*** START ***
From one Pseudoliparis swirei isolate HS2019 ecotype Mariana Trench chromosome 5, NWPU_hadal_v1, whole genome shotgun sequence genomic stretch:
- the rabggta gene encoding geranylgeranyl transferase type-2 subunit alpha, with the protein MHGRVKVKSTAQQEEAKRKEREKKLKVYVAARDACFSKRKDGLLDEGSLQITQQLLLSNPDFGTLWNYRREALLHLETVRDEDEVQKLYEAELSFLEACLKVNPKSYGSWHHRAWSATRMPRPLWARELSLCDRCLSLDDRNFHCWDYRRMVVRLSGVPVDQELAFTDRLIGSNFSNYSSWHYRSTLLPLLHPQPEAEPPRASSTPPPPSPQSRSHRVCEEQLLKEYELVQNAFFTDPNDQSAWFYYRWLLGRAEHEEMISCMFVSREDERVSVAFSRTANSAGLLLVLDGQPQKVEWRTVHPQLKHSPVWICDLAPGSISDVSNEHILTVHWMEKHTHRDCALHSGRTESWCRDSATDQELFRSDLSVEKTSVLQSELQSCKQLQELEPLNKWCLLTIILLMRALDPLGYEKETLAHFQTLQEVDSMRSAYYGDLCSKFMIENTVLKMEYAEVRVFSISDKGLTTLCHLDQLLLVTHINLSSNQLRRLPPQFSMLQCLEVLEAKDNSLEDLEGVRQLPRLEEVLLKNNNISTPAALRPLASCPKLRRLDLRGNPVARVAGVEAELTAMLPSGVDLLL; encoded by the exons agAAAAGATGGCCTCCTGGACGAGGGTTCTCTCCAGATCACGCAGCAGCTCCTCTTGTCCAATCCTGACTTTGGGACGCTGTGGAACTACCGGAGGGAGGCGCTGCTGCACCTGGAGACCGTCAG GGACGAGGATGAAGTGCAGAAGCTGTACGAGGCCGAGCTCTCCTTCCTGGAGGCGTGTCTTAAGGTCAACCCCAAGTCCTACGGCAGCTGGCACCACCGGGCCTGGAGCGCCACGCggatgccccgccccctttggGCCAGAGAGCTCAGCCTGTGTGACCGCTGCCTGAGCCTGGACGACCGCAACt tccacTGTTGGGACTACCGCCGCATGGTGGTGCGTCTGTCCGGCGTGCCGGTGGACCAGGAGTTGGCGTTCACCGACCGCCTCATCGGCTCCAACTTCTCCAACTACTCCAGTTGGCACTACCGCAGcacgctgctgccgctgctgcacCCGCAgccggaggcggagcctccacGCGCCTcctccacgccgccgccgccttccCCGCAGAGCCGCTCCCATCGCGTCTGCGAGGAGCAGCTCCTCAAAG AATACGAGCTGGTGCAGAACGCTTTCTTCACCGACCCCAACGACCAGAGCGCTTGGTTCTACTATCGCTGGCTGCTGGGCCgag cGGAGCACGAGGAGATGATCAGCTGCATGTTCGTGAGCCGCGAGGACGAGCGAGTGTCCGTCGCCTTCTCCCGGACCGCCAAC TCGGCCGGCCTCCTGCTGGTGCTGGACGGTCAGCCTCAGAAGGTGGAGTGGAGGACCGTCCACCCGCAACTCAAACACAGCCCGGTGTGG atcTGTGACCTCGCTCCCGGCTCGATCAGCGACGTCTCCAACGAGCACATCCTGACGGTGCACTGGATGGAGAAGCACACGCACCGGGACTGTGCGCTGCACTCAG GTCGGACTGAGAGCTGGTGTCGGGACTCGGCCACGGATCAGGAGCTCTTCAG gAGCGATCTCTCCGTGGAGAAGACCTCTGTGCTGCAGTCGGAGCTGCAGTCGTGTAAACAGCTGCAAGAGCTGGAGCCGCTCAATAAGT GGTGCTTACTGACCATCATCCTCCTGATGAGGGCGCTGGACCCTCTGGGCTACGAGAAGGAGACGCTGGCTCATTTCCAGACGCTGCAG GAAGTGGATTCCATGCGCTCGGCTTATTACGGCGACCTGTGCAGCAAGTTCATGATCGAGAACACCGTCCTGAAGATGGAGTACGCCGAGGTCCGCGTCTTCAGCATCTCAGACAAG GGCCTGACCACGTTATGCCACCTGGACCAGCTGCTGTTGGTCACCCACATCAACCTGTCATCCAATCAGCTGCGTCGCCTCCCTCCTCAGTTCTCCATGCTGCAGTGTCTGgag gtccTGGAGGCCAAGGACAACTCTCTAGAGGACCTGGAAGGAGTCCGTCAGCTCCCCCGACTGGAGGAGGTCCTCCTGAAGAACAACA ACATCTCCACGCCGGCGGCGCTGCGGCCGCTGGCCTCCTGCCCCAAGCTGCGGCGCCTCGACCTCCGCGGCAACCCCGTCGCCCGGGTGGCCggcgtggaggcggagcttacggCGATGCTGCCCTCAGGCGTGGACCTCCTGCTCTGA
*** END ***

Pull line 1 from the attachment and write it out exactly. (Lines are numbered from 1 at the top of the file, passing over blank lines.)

From one Pseudoliparis swirei isolate HS2019 ecotype Mariana Trench chromosome 5, NWPU_hadal_v1, whole genome shotgun sequence genomic stretch: